Kickstarter can reap big rewards, even for small businesses. The crowdfunding giant is the premier place to ask strangers for money to fund your ideas, and it works: more than three billion dollars has been raised on the platform since 2012.

It’s clear Kickstarter can be a great platform for small businesses if used correctly. So, how can you get in on the action and source some funding for your own company or a new product? Follow the guidelines across this two-part series and you’ll be well on your way.

In this first instalment, we’ll look at determining whether your project is something that will be a success on Kickstarter.

Make sure your project is right for Kickstarter

As tempting as it is to jump straight onto the site pleading for cash, it’s worth making sure that your idea is something that Kickstarter really can help with otherwise you risk wasting a lot of time and effort. To start with, you need to have a project that fits Kickstarter’s terms of use. That means, among other things, that you need to be creating something new to share with others, that you’re raising money for a discrete product and not a charity or cause, and that you’re avoiding Kickstarter’s prohibited list. You can check out the full rules on the Kickstarter site.

If you’ve got a new fitness product or a clever events app, great, but if you’re just trying to expand your inventory or buy new gym equipment, Kickstarter isn’t the place to do it.  

Know the Kickstarter audience

Kickstarter has a certain demographic, and it pays to know it and pitch your project accordingly. According to Art of the Kickstart, the average Kickstarter backer is a tech-savvy millennial male and will be after a good deal, given the majority of crowdfunders maker less than $50,000 a year.

Does this mean that only products targeted at these types will do well? Not at all. But if you can give an angle for this demographic to support you, even with projects aimed at others, then you’ll have a better chance of success. Got a tool that makes shopping easier for pensioners? Preach to the millennials about how they can transform their parents’ lives with a gift like that.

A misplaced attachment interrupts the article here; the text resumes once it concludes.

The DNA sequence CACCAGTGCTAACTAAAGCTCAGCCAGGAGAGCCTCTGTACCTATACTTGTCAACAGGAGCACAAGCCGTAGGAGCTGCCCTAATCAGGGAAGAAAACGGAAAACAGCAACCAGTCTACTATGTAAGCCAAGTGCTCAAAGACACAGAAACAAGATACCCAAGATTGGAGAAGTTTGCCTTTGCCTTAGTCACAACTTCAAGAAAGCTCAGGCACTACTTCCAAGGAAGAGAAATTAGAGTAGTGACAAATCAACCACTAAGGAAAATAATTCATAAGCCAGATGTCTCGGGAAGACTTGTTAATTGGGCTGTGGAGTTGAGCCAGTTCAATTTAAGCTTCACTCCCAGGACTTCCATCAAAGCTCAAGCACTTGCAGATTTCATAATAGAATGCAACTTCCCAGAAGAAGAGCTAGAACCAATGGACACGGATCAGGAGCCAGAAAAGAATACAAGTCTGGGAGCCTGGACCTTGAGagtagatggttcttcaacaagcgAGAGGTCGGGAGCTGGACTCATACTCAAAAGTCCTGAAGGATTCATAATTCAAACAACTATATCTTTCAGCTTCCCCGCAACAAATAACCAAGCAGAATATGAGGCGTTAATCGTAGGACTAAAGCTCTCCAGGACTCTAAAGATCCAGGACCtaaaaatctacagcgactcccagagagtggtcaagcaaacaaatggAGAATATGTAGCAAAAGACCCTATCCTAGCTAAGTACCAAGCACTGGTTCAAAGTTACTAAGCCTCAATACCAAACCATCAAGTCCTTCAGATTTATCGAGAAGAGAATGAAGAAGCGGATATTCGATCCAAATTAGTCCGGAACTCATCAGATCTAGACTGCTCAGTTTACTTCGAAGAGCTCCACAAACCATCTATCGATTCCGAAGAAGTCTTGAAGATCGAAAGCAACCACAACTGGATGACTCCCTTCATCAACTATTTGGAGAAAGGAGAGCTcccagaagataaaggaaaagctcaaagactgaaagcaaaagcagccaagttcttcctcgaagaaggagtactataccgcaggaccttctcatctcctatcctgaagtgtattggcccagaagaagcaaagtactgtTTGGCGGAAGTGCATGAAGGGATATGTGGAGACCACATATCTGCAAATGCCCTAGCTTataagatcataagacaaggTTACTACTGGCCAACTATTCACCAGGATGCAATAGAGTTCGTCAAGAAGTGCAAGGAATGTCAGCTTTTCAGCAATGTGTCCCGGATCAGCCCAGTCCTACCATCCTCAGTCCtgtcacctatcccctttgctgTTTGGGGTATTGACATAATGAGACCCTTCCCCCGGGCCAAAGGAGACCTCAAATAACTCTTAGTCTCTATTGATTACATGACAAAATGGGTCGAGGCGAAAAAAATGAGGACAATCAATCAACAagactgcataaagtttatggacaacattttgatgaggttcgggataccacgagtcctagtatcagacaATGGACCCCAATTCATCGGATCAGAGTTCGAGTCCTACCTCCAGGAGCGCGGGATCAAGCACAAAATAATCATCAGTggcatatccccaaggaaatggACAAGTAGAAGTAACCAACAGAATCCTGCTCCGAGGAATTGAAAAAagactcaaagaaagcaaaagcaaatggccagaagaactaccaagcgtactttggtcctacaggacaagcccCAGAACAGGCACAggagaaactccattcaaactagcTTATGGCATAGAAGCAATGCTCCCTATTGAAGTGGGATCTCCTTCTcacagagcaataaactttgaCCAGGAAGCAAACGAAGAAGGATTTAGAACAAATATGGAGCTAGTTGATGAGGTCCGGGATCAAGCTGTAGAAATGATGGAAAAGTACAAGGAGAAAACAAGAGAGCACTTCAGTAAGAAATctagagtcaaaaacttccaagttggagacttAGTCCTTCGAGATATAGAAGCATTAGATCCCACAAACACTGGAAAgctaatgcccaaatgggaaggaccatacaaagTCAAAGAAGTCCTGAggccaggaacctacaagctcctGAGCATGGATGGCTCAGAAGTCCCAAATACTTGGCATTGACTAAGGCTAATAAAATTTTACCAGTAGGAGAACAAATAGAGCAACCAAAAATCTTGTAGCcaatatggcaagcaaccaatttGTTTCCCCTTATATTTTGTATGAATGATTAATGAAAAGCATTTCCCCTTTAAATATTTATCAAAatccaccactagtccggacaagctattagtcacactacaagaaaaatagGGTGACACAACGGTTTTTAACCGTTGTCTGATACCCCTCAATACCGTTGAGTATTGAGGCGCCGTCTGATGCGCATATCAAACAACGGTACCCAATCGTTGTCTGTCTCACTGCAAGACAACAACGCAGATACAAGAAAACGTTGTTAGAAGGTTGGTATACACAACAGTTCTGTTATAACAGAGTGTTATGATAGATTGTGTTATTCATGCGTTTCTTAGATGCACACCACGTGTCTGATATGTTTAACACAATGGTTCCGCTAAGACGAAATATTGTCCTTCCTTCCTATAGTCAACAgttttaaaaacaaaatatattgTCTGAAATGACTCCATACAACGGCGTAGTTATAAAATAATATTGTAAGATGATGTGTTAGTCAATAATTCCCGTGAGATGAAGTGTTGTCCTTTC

Figure out exactly what you need

One of the things new project founders struggle with the most is knowing how much to ask for. Less is almost always more here. Campaigns that do reach their goal tend to raise just a little over their target. Appsblogger reports that 25% of successful projects achieved funding at 3% or less over their goal, and 50% raised only 10% over their goal.

With that in mind, work out the minimum amount you need to get your project off the ground. As long as you can deliver a working product, any extra money that comes in can be used to develop further cool features.

Consider pre-funding

Another consideration in setting your funding goal is the amount you’re confident that you’ll be able to have committed before the project launches. This may sound odd, but it can be vitally important for a campaign’s success. While Kickstarter was founded on the idea that total strangers would throw their money on great projects regardless of who else was doing so, that isn’t how things work in reality. A proportion of your funding needs to come from people you know well enough to guarantee their pledge.

Why? Because no one wants to the first (or even only) person to back a project that then fails! Having some support already in place looks good and can even lead to being featured by Kickstarter, which will further raise your profile. In fact, Kickstarter reports that projects with up to 5% in pre-funds, have a 50% chance at meeting their goal, and once a campaign reaches more than 20% of their goal, the project has a 78% chance of successfully reaching its funding target.

In part two, we’ll look at building a following for your project, designing a great campaign page, and finally launching your project!

About the author

Jake Waller is a wordsmith who plies his trade here at Findmyshift. He uses his background in engineering to simplify complex topics for a variety of tech firms. When not writing for Findmyshift he blogs under a pseudonym at My Name is Skylance and has a passion for creative writing and editing, about which he's always talking on Twitter.